I love the openness I have found in speaking out about difficult topics. It’s not easy. But they need to be said. Especially when they aren’t so hopeful.

You know I strive to be as optimistic as possible on here, to inspire struggling people to push forward for the light at the end of the tunnel. But I also need to be realistic and emphasize that just because you reach a good place doesn’t mean your work is done.

For some people with eating disorders, their condition is very situational and once they recover, they’re good to go. And kudos to those people. Your fight and challenges are just as worthy as anybody else’s, even if your ED told you that you “weren’t sick enough.”

But for other people, even after getting better, they might not ever feel “fully recovered.” I am one of those people. The characteristics of my ED are partially due to my personality traits I just can’t avoid. I’m still a perfectionist. I still strive to feel in control. I’m still fairly critical. I still like finding ways I can feel unique and individual. In therapy, often my counselor told me that all of those key traits were strictly from the ED and would go away once I recovered. Which for some, yes, that’s exactly how it works, but not for everybody.

I’ve struggled with ED thoughts long before I actually took action. My disorder is genetically based, so it’s just an ingrained part of myself therapy can magically cure. It’s not entirely who I am, but I can’t say it isn’t a part of me. I would be lying to you all and myself if I did. Especially when eating is a necessary function to live, it’s not like any other addiction where you can wean off of it and rarely have to face it. Food is always there. The thoughts are still there. They may seem quieter, and I can distinguish them from healthier thoughts, but they make their appearance nonetheless.

Especially when I’ve followed their suggestions for so long, it’s unrealistic to expect myself to just forget everything and start fresh. I’m still aware of the exact number of calories in certain foods, or wondering about numbers or how much energy I’m burning. It doesn’t consume me anymore, luckily, but if you’re anything like me, you need to approach your ED as an ongoing battle. Once you reach a healthy spot, the battles are not as overwhelming or scary as before. You even get used to it. But it’s a daily struggle to deal with, just like any other mental illness.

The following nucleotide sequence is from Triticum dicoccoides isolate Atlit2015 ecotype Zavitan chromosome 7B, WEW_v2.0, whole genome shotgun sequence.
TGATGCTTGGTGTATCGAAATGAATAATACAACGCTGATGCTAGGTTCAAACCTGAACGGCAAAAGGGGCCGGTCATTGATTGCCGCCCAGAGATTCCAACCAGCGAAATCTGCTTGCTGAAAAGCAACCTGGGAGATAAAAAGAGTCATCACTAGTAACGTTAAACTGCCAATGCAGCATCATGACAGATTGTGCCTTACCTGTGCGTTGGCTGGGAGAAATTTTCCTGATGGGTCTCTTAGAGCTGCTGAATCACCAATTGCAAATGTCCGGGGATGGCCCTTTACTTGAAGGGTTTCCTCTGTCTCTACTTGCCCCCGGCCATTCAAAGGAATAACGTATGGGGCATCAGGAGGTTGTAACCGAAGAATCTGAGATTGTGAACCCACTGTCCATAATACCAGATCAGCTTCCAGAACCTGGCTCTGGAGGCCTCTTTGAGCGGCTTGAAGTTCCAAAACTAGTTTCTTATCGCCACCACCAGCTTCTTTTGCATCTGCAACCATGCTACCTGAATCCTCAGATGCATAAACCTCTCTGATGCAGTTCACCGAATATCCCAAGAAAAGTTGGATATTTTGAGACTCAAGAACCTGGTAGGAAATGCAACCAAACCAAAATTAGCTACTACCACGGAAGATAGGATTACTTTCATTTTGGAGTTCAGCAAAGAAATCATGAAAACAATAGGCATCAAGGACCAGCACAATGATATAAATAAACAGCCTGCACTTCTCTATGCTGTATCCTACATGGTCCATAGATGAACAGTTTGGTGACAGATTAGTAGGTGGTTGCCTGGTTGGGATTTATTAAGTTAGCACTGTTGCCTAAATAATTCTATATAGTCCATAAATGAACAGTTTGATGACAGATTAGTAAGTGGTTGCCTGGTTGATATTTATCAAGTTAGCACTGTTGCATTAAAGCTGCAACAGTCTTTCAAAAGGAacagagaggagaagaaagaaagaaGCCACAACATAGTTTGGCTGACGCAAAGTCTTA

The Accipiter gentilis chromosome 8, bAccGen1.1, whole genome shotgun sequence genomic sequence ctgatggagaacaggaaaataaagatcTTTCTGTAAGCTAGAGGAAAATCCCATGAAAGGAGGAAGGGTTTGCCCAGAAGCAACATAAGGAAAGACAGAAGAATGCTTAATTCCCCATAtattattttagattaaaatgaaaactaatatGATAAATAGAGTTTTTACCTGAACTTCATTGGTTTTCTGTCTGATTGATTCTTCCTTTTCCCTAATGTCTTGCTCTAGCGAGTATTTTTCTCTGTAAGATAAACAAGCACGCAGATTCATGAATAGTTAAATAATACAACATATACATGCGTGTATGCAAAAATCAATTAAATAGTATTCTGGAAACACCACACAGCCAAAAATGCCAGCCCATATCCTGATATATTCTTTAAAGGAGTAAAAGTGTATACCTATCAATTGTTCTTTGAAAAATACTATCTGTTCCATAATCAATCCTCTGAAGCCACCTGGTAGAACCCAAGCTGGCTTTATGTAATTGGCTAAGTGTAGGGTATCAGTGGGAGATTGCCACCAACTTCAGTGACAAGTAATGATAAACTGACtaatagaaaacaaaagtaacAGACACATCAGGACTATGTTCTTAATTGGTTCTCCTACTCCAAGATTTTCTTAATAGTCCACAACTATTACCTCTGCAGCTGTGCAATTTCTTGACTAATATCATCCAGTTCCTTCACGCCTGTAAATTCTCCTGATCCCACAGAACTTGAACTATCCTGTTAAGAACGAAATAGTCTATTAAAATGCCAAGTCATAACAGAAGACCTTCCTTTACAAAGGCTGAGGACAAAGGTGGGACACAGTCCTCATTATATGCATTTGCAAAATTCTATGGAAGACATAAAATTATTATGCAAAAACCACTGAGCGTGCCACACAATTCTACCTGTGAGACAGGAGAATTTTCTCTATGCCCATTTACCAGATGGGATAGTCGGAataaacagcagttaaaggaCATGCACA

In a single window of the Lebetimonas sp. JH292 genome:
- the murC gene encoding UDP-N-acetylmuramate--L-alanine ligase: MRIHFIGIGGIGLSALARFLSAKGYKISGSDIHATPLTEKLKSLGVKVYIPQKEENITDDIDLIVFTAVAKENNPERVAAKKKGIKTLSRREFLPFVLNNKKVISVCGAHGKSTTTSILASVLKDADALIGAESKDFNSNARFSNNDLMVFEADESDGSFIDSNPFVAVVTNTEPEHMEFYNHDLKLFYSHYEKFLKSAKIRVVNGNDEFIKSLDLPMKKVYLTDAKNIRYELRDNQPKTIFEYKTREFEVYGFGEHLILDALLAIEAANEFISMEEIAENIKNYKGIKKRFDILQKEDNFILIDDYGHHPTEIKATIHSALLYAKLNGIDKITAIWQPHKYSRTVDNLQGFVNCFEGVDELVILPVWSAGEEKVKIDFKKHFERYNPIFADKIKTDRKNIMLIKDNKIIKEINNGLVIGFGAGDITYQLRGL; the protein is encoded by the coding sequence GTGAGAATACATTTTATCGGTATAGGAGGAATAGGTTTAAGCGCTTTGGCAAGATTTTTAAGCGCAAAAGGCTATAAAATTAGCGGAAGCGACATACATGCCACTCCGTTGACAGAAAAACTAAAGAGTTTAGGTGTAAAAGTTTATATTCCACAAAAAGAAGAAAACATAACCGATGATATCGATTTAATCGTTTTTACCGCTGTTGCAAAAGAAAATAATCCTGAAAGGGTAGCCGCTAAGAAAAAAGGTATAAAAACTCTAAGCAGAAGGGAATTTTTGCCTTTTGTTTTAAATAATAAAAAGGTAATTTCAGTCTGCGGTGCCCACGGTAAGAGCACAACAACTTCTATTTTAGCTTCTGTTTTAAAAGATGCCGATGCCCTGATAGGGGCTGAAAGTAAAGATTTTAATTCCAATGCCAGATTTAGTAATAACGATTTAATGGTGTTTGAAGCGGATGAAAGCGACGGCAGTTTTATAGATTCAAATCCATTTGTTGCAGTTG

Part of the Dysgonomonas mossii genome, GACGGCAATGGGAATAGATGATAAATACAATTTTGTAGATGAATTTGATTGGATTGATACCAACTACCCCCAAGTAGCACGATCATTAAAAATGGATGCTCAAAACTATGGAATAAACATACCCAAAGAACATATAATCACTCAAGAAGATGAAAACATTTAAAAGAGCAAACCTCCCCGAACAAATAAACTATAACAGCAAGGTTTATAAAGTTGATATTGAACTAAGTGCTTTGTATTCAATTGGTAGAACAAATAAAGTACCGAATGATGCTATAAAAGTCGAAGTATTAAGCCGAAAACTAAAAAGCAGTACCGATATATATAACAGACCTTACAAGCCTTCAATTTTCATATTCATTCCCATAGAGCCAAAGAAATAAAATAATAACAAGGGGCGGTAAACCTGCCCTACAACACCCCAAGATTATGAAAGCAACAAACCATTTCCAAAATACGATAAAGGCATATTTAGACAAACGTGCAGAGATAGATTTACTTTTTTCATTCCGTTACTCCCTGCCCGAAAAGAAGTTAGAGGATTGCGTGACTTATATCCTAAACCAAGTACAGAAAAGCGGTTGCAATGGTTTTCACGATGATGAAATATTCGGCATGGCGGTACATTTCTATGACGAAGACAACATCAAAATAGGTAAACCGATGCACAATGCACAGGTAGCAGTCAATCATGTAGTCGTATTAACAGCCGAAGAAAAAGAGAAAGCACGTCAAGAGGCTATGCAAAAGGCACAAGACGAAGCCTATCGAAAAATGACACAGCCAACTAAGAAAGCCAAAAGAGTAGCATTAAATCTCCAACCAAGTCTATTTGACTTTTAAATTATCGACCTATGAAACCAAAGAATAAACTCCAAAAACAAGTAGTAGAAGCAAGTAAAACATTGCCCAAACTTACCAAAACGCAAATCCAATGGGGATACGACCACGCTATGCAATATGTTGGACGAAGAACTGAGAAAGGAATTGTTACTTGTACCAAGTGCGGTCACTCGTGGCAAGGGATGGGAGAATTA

Please don’t let this deter you away from recovery. Your ED will probably convince you that if you can’t completely get rid of it, what’s the point in trying? Because once you regain control, life is fantastic. Because you are strong enough to take charge and are worthy of a healthy life. All of the effort put toward recovery is so worth it. You’ll be so thankful you made that choice for yourself. No matter how many people plead with you to change, not until you consciously make that decision for yourself will you ever regain wellness.

In the long-term, complete recovery might mean knowing what coping mechanisms work best for you and what triggers to be aware of. For me, veganism has been a tremendous benefit to every aspect of my life. Actively changing my perspective on my body and fashion has also helped, looking behind numbers and sizes. Most likely, you’ll still have moments of weakness. Some situations will still be difficult. Eating around others is still slightly intimidating. I still catch myself looking in the mirror or at my body longer than I should. The thought and act of gaining weight still freaks me out. But I can’t beat myself up for these instincts. I can’t expect my entire mentality to change in just a few months.

And I still have triggers, and those still scare the heck out of me. I’ve been through relapse, and it’s one of the worst feelings I can imagine. It’s painful knowing exactly what you’re doing is wrong and unhealthy, but you still do it. You still revert back to that false sense of comfort. But as I’ve gotten to know myself better, I can better identify moments where I start panicking from “losing control.”

But when you nourish your body and mind, when you take care of yourself, the fight is much easier. Yes, there are up’s and down’s, just like anything else. The difference now is that you have the knowledge and motivation to tackle any obstacle in your path. You have the healthy foundation to support you, and you have the tools to use. Life is never a stagnant point; it’s constantly changing and moving forward. Don’t expect the best moments to last forever, but also don’t expect to dwell in the bad moments. We have our weaknesses. Food and exercise might never be as effortless as you’d like. Any possible moment, you could fall into temptation. But now that you know what true health feels like, do you really want to? You know how proud your loved ones are of you for your progress, do you really want them worrying again?